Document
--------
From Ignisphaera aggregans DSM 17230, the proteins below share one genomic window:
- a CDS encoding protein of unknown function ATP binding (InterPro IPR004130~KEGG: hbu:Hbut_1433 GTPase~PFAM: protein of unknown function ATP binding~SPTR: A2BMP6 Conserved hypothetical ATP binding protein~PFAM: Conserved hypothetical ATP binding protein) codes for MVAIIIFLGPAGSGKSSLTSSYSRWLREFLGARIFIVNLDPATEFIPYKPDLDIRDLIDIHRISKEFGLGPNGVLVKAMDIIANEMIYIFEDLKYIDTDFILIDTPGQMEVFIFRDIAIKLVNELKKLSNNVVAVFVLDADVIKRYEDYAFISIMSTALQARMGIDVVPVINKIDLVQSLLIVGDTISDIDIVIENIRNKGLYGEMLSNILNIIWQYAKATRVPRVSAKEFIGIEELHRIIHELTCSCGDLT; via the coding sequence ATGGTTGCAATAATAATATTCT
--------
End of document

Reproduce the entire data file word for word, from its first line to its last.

From Ignisphaera aggregans DSM 17230, the proteins below share one genomic window:
- a CDS encoding protein of unknown function ATP binding (InterPro IPR004130~KEGG: hbu:Hbut_1433 GTPase~PFAM: protein of unknown function ATP binding~SPTR: A2BMP6 Conserved hypothetical ATP binding protein~PFAM: Conserved hypothetical ATP binding protein) codes for MVAIIIFLGPAGSGKSSLTSSYSRWLREFLGARIFIVNLDPATEFIPYKPDLDIRDLIDIHRISKEFGLGPNGVLVKAMDIIANEMIYIFEDLKYIDTDFILIDTPGQMEVFIFRDIAIKLVNELKKLSNNVVAVFVLDADVIKRYEDYAFISIMSTALQARMGIDVVPVINKIDLVQSLLIVGDTISDIDIVIENIRNKGLYGEMLSNILNIIWQYAKATRVPRVSAKEFIGIEELHRIIHELTCSCGDLT; via the coding sequence ATGGTTGCAATAATAATATTCT